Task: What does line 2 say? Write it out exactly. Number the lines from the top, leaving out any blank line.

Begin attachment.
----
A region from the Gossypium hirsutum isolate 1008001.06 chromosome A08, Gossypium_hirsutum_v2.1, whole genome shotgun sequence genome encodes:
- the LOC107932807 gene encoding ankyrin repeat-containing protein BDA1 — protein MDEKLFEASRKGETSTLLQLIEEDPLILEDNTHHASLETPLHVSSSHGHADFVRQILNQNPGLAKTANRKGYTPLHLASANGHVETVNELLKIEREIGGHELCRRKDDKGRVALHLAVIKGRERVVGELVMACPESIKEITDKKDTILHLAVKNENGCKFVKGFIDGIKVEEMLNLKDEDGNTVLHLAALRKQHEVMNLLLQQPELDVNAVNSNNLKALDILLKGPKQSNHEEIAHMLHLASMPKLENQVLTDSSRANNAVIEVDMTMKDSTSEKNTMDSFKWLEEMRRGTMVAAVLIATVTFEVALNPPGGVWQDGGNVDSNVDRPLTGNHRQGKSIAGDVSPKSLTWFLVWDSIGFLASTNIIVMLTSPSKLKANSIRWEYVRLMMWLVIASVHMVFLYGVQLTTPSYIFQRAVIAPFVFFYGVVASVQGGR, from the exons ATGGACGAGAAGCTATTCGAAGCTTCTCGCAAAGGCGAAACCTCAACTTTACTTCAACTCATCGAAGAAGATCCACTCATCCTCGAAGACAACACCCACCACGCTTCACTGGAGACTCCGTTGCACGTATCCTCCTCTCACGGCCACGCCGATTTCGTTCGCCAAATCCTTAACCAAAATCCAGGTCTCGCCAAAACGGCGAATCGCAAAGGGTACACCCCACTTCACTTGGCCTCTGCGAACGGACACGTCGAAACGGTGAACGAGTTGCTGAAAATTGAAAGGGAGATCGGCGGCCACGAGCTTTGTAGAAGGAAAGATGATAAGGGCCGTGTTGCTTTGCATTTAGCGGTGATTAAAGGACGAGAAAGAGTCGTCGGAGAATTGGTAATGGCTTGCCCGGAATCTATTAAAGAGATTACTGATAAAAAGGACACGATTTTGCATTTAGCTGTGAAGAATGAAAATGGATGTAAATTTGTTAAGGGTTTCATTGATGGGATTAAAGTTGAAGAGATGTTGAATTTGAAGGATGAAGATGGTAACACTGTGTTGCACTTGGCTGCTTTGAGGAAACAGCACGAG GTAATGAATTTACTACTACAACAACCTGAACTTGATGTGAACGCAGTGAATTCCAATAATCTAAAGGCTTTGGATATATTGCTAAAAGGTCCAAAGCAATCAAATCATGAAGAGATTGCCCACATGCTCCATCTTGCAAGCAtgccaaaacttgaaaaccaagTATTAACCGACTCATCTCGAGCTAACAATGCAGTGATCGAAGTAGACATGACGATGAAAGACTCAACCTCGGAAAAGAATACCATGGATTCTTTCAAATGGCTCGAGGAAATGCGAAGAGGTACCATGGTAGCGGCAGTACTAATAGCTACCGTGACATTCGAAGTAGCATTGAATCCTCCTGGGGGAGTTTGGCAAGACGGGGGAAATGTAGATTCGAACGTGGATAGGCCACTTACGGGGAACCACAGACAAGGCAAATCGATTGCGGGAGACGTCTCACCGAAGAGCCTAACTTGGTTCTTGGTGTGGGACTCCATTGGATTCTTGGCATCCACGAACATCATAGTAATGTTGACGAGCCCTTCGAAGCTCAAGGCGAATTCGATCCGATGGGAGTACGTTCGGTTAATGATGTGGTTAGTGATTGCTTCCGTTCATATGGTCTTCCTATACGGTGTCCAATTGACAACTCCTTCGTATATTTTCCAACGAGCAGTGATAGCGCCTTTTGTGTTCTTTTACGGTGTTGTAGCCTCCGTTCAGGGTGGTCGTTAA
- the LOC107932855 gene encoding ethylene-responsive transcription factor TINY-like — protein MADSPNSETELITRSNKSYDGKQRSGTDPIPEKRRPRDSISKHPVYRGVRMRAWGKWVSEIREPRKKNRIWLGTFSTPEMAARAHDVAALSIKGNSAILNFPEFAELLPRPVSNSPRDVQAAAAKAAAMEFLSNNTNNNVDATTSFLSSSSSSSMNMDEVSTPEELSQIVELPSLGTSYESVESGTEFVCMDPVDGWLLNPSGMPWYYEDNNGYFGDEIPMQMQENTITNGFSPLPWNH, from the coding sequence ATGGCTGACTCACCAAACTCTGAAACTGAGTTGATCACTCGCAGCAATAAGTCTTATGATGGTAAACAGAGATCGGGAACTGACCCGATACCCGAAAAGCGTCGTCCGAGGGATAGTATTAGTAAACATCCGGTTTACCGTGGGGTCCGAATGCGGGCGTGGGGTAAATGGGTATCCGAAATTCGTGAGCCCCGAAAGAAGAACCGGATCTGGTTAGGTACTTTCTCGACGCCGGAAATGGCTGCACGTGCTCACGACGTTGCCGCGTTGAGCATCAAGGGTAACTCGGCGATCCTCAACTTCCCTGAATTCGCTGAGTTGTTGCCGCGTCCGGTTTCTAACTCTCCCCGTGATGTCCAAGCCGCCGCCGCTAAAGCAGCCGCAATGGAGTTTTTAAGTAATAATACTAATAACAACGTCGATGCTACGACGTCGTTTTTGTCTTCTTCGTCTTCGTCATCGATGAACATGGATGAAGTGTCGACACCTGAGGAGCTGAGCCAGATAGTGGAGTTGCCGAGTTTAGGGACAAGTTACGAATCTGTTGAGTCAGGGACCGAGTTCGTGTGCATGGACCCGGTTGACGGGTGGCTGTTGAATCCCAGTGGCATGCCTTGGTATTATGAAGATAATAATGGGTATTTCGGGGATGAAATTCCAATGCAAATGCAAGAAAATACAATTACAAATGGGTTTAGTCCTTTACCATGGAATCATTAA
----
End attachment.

- the LOC107932807 gene encoding ankyrin repeat-containing protein BDA1 — protein MDEKLFEASRKGETSTLLQLIEEDPLILEDNTHHASLETPLHVSSSHGHADFVRQILNQNPGLAKTANRKGYTPLHLASANGHVETVNELLKIEREIGGHELCRRKDDKGRVALHLAVIKGRERVVGELVMACPESIKEITDKKDTILHLAVKNENGCKFVKGFIDGIKVEEMLNLKDEDGNTVLHLAALRKQHEVMNLLLQQPELDVNAVNSNNLKALDILLKGPKQSNHEEIAHMLHLASMPKLENQVLTDSSRANNAVIEVDMTMKDSTSEKNTMDSFKWLEEMRRGTMVAAVLIATVTFEVALNPPGGVWQDGGNVDSNVDRPLTGNHRQGKSIAGDVSPKSLTWFLVWDSIGFLASTNIIVMLTSPSKLKANSIRWEYVRLMMWLVIASVHMVFLYGVQLTTPSYIFQRAVIAPFVFFYGVVASVQGGR, from the exons ATGGACGAGAAGCTATTCGAAGCTTCTCGCAAAGGCGAAACCTCAACTTTACTTCAACTCATCGAAGAAGATCCACTCATCCTCGAAGACAACACCCACCACGCTTCACTGGAGACTCCGTTGCACGTATCCTCCTCTCACGGCCACGCCGATTTCGTTCGCCAAATCCTTAACCAAAATCCAGGTCTCGCCAAAACGGCGAATCGCAAAGGGTACACCCCACTTCACTTGGCCTCTGCGAACGGACACGTCGAAACGGTGAACGAGTTGCTGAAAATTGAAAGGGAGATCGGCGGCCACGAGCTTTGTAGAAGGAAAGATGATAAGGGCCGTGTTGCTTTGCATTTAGCGGTGATTAAAGGACGAGAAAGAGTCGTCGGAGAATTGGTAATGGCTTGCCCGGAATCTATTAAAGAGATTACTGATAAAAAGGACACGATTTTGCATTTAGCTGTGAAGAATGAAAATGGATGTAAATTTGTTAAGGGTTTCATTGATGGGATTAAAGTTGAAGAGATGTTGAATTTGAAGGATGAAGATGGTAACACTGTGTTGCACTTGGCTGCTTTGAGGAAACAGCACGAG GTAATGAATTTACTACTACAACAACCTGAACTTGATGTGAACGCAGTGAATTCCAATAATCTAAAGGCTTTGGATATATTGCTAAAAGGTCCAAAGCAATCAAATCATGAAGAGATTGCCCACATGCTCCATCTTGCAAGCAtgccaaaacttgaaaaccaagTATTAACCGACTCATCTCGAGCTAACAATGCAGTGATCGAAGTAGACATGACGATGAAAGACTCAACCTCGGAAAAGAATACCATGGATTCTTTCAAATGGCTCGAGGAAATGCGAAGAGGTACCATGGTAGCGGCAGTACTAATAGCTACCGTGACATTCGAAGTAGCATTGAATCCTCCTGGGGGAGTTTGGCAAGACGGGGGAAATGTAGATTCGAACGTGGATAGGCCACTTACGGGGAACCACAGACAAGGCAAATCGATTGCGGGAGACGTCTCACCGAAGAGCCTAACTTGGTTCTTGGTGTGGGACTCCATTGGATTCTTGGCATCCACGAACATCATAGTAATGTTGACGAGCCCTTCGAAGCTCAAGGCGAATTCGATCCGATGGGAGTACGTTCGGTTAATGATGTGGTTAGTGATTGCTTCCGTTCATATGGTCTTCCTATACGGTGTCCAATTGACAACTCCTTCGTATATTTTCCAACGAGCAGTGATAGCGCCTTTTGTGTTCTTTTACGGTGTTGTAGCCTCCGTTCAGGGTGGTCGTTAA